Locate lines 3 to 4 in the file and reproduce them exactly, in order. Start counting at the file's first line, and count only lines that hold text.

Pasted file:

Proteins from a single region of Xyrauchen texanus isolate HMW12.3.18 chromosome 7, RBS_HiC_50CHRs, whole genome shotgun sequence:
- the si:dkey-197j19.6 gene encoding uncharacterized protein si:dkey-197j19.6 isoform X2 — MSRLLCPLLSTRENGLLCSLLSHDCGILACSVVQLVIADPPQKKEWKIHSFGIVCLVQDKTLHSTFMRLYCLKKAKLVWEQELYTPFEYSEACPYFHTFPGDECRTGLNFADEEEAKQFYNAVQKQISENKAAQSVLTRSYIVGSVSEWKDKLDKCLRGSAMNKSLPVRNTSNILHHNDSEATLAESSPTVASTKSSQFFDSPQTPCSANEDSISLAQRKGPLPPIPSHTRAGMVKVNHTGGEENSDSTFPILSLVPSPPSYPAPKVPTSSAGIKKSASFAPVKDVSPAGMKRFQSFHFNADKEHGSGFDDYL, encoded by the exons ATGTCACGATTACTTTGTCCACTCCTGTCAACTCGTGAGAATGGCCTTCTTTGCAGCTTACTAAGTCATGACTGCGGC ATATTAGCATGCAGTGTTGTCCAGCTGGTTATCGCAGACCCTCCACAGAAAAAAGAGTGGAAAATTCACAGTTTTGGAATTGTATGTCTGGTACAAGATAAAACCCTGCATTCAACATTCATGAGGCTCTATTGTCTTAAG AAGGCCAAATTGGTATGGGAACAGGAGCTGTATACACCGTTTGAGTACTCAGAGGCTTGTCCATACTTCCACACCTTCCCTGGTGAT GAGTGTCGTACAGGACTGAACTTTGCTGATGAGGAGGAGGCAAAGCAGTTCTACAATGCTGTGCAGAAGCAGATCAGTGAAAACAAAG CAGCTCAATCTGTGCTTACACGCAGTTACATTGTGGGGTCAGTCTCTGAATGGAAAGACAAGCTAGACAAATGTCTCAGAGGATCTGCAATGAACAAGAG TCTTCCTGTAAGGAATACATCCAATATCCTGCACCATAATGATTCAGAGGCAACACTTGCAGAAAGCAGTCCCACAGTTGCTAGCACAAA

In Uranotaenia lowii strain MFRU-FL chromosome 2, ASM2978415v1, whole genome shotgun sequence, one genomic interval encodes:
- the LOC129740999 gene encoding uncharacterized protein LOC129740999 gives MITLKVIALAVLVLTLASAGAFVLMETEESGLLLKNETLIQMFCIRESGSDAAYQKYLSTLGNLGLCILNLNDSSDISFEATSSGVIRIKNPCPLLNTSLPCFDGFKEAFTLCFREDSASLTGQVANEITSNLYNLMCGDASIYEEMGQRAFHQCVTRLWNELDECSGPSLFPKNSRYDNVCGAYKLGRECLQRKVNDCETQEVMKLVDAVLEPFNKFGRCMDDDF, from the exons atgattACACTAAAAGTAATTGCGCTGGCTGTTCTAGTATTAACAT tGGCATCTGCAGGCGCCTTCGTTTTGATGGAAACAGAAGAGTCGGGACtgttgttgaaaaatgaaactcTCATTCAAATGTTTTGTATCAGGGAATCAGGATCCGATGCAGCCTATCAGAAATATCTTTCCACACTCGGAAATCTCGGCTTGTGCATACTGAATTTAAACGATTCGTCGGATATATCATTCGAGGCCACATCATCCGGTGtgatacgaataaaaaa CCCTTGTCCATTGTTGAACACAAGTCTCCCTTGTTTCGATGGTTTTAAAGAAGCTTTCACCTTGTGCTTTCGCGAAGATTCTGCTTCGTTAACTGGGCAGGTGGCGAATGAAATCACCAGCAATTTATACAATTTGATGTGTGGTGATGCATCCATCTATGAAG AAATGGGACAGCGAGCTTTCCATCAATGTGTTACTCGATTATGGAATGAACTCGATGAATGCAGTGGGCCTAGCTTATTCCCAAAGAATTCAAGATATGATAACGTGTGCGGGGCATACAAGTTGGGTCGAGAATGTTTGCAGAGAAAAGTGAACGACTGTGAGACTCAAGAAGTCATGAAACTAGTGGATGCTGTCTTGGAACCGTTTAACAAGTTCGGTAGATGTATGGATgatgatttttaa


In Uranotaenia lowii strain MFRU-FL chromosome 2, ASM2978415v1, whole genome shotgun sequence, one genomic interval encodes:
- the LOC129740999 gene encoding uncharacterized protein LOC129740999 gives MITLKVIALAVLVLTLASAGAFVLMETEESGLLLKNETLIQMFCIRESGSDAAYQKYLSTLGNLGLCILNLNDSSDISFEATSSGVIRIKNPCPLLNTSLPCFDGFKEAFTLCFREDSASLTGQVANEITSNLYNLMCGDASIYEEMGQRAFHQCVTRLWNELDECSGPSLFPKNSRYDNVCGAYKLGRECLQRKVNDCETQEVMKLVDAVLEPFNKFGRCMDDDF, from the exons atgattACACTAAAAGTAATTGCGCTGGCTGTTCTAGTATTAACAT tGGCATCTGCAGGCGCCTTCGTTTTGATGGAAACAGAAGAGTCGGGACtgttgttgaaaaatgaaactcTCATTCAAATGTTTTGTATCAGGGAATCAGGATCCGATGCAGCCTATCAGAAATATCTTTCCACACTCGGAAATCTCGGCTTGTGCATACTGAATTTAAACGATTCGTCGGATATATCATTCGAGGCCACATCATCCGGTGtgatacgaataaaaaa CCCTTGTCCATTGTTGAACACAAGTCTCCCTTGTTTCGATGGTTTTAAAGAAGCTTTCACCTTGTGCTTTCGCGAAGATTCTGCTTCGTTAACTGGGCAGGTGGCGAATGAAATCACCAGCAATTTATACAATTTGATGTGTGGTGATGCATCCATCTATGAAG AAATGGGACAGCGAGCTTTCCATCAATGTGTTACTCGATTATGGAATGAACTCGATGAATGCAGTGGGCCTAGCTTATTCCCAAAGAATTCAAGATATGATAACGTGTGCGGGGCATACAAGTTGGGTCGAGAATGTTTGCAGAGAAAAGTGAACGACTGTGAGACTCAAGAAGTCATGAAACTAGTGGATGCTGTCTTGGAACCGTTTAACAAGTTCGGTAGATGTATGGATgatgatttttaa